Figure 1: The workflow using MILC for digital archiving
Figure 2: Directory structure for acquired data
Figure 3: Application Schema for Local Knowledge (ver.2015-10-11)
Figure 4: Digital Archiving of photographic dry plates
Figure 5: Brightness distribution of iPad Air
Figure 6: The resulting digital archive system
Figure 7: Handmade photo studio for Danjiri elements
The declining birth rate and resulting increase in the proportion of the elderly are serious issues for contemporary Japan. The National Institute of Population and Social Security Research reported that the 2010 Japanese population of about 128,057,000 is expected to decline to about 86,737,000 in 2060 with depopulation accelerating most acutely in local regions (The National Institute of Population and Social Security Research, 2014). Currently, in 7,878 villages in Japan, over half of the population is over the age of 65. From this figure, it is predicted that 2,500 villages will vanish in the next 10 to 30 years (Ministry of Land, Infrastructure, Transport and Tourism, 2014; Masuda, 2014). Given this situation, the preservation of local knowledge is essential and standardized digital archiving methods are required.
In contrast to national treasures, digital archiving for local cultural properties is limited in various respects. Digitizing devices should be versatile because the kind of materials buried is unknown at the onset of the survey. Budgets are therefore limited because most people in possession of such items do not have sufficient financial background. Therefore, the methods for archiving local items and knowledge should be as low-cost as possible. In addition to these problems, a standardized digital archiving workflow and information management rules are required to perform distributed autonomous digital archiving activities. Formulating digital archiving rules that are both open and standardized is also essential in terms of the Long Term Preservation issue (Lorie, R.A., 2001).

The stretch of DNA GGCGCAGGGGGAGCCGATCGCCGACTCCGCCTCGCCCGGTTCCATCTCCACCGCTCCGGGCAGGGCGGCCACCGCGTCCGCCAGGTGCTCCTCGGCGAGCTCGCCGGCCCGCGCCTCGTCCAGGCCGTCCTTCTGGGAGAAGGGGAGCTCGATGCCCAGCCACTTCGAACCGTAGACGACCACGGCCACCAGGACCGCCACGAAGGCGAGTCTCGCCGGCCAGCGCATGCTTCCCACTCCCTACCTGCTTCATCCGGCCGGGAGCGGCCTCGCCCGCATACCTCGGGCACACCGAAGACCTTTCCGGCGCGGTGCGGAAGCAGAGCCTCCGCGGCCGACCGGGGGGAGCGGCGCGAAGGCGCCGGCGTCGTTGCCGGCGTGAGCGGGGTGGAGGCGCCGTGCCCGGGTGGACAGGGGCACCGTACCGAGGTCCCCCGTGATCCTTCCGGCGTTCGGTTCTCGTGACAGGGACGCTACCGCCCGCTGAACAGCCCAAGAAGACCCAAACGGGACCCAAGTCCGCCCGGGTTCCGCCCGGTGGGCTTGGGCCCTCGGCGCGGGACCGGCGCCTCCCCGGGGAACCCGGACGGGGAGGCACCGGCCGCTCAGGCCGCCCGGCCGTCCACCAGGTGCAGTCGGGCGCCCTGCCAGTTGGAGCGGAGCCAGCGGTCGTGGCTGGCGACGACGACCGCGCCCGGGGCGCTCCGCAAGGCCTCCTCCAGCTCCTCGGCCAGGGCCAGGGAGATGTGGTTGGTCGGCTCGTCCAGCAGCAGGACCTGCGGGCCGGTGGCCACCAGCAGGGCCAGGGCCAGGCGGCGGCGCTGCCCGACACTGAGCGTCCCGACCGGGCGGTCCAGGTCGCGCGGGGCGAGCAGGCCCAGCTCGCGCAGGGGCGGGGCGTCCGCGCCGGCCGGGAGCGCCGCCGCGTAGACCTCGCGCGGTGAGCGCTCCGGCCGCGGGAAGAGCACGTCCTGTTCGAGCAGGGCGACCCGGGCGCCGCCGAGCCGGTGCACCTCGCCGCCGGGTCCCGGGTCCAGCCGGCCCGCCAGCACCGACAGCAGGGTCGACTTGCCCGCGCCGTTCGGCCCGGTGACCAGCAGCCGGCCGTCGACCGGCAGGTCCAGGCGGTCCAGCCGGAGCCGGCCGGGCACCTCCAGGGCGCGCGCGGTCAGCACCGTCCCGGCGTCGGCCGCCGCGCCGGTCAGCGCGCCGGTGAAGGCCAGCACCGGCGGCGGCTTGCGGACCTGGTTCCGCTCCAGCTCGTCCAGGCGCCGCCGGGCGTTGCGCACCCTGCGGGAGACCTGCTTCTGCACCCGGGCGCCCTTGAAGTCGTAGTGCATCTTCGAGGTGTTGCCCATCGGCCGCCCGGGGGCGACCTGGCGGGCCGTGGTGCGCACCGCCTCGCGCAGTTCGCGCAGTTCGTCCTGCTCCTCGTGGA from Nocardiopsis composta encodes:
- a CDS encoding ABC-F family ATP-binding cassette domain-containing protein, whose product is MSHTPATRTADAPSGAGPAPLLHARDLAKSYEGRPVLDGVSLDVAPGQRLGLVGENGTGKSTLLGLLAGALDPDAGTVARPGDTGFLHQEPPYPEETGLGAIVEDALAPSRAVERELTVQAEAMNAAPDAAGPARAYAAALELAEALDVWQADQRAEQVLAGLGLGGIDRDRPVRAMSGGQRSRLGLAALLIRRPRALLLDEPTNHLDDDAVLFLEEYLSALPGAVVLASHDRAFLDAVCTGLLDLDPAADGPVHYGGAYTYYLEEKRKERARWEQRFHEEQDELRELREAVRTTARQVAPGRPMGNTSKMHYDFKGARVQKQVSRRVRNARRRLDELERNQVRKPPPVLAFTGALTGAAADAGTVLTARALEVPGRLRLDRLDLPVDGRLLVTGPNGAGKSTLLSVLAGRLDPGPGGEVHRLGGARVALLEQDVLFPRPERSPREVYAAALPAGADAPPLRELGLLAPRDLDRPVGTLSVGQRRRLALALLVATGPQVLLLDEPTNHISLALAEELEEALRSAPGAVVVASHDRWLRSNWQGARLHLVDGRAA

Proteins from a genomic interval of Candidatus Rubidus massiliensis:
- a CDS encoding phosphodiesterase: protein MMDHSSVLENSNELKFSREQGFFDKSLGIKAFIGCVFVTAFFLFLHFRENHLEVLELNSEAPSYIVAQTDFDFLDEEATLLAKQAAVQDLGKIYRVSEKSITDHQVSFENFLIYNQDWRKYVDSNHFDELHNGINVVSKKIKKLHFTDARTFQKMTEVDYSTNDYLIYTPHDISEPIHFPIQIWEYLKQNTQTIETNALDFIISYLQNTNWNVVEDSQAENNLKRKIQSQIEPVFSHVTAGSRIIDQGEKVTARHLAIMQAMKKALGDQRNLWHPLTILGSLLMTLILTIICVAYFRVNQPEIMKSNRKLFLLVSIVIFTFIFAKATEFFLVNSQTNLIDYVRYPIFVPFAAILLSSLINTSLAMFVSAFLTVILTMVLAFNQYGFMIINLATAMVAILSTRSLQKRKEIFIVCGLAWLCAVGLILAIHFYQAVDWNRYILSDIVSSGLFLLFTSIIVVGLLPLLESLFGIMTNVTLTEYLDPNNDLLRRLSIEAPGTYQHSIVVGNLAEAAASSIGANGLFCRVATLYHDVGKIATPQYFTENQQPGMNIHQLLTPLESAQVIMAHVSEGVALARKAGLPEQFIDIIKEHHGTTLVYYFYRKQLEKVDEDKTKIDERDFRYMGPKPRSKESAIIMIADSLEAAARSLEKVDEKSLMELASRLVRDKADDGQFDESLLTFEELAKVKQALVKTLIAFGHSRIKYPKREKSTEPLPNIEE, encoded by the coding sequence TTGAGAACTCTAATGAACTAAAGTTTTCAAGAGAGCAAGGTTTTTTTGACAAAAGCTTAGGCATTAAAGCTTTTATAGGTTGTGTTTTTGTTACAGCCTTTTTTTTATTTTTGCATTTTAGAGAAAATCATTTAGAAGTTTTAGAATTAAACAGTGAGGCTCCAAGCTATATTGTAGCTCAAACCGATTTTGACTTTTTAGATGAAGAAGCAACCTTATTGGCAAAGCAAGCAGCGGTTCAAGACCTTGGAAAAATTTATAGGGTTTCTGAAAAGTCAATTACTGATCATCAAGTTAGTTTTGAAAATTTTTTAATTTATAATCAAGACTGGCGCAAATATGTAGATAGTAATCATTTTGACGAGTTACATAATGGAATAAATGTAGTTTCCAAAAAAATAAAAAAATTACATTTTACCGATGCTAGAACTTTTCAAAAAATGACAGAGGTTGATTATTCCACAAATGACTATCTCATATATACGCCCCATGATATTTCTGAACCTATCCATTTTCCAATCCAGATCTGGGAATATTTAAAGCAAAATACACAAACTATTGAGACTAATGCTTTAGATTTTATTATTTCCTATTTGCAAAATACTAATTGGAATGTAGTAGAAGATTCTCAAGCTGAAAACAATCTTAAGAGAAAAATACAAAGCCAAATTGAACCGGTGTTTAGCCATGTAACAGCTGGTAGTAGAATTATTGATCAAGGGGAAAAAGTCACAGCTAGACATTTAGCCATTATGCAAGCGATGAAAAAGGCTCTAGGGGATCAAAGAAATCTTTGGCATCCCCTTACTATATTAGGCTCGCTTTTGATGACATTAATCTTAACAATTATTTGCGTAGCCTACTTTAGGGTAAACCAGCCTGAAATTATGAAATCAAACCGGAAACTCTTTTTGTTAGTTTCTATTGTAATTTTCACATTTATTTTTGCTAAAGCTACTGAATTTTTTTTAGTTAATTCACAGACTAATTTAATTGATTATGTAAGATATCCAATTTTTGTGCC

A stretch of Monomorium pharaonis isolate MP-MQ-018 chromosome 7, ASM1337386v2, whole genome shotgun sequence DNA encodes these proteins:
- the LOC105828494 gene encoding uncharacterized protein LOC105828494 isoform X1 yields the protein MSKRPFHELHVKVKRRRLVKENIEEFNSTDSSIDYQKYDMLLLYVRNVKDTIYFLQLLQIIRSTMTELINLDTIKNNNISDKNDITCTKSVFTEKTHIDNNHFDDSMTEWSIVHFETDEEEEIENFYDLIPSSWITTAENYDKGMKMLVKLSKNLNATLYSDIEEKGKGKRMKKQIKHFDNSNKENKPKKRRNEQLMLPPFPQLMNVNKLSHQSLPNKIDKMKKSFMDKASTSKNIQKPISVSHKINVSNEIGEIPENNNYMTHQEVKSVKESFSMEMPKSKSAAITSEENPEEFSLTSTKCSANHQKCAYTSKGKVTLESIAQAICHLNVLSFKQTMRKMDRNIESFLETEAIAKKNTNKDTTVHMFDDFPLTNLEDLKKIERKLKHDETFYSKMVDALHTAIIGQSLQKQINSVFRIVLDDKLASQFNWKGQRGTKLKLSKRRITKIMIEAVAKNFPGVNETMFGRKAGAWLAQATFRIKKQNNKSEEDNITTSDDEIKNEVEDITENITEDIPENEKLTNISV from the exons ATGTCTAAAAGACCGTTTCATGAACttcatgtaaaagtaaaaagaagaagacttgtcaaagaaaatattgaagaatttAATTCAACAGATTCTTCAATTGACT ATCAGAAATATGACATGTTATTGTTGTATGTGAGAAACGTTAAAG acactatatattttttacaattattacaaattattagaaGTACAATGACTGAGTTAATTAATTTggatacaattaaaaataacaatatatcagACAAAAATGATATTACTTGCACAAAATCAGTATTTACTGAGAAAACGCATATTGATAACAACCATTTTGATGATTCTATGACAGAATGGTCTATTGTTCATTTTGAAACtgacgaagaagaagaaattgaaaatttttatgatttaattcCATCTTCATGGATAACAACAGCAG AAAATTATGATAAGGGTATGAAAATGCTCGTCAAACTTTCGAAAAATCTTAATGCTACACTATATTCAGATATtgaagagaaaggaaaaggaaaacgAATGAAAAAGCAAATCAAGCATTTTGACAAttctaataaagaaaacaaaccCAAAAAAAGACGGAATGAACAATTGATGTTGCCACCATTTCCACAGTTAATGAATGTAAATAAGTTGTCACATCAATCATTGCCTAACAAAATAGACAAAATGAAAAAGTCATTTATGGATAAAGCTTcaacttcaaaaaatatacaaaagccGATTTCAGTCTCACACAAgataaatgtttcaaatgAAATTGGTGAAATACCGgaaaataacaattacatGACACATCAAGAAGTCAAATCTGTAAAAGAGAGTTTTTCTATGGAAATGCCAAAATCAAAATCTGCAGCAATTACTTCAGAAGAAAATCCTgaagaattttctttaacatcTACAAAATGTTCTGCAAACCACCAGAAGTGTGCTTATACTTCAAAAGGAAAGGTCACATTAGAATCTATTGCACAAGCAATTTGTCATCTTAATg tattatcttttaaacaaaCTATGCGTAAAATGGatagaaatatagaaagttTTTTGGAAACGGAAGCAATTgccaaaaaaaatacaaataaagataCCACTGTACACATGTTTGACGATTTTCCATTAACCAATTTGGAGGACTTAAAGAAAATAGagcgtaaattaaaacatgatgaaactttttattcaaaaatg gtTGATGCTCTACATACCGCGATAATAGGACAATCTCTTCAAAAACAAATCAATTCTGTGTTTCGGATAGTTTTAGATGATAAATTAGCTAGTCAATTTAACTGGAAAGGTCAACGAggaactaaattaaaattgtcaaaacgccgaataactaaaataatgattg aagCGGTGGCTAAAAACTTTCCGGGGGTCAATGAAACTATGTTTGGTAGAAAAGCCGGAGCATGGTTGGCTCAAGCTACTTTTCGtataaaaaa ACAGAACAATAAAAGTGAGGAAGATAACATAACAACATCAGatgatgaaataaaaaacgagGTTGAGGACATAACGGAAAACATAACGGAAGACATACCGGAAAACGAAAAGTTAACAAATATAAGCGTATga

Responding to these issues, this paper will propose a low-cost digitizing workflow using an Mirror-less Interchangeable Lens Camera (MILC) and the information standard for local memories and knowledge with the concept of a Work-Oriented Approach (WOA) (Fujimoto 2011). The proposed methods have already been used in two different types of experimental projects and the results will also be summarized in this paper.
The digital archiving workflow
The digital camera is excellent in terms of saving space, versatility, speed of digitizing and later correction, and is therefore the ideal device for basic digital archiving. In particular, the Mirror-less Interchangeable Lens Camera (MILC) has a rich choice of lenses, and is lighter and therefore preferable to than the general Digital Single Lens Reflex camera (DSLR).
Figure 1 shows the workflow of constructing a digital archive using the MILC. In this figure, the workflows are denoted with UML activity diagrams, with automated activities in red, and yellow designating those activities conducted manually. Each automated activity is described by BASH scripts to ensure the clarity of specific procedures, and some call python scripts utilizing open source libraries. In practice, Graphical User Interfaces (GUI) should be provided for ordinal users.
This activity diagram is separated into two lanes, with the left lane showing the digital archiving workflow and the right lane representing the post-production and publishing workflow. In the digital archiving workflow, taking photographs, writing investigative reports, and transferring acquired images to the work station are manually conducted, whereas other activities are done automatically.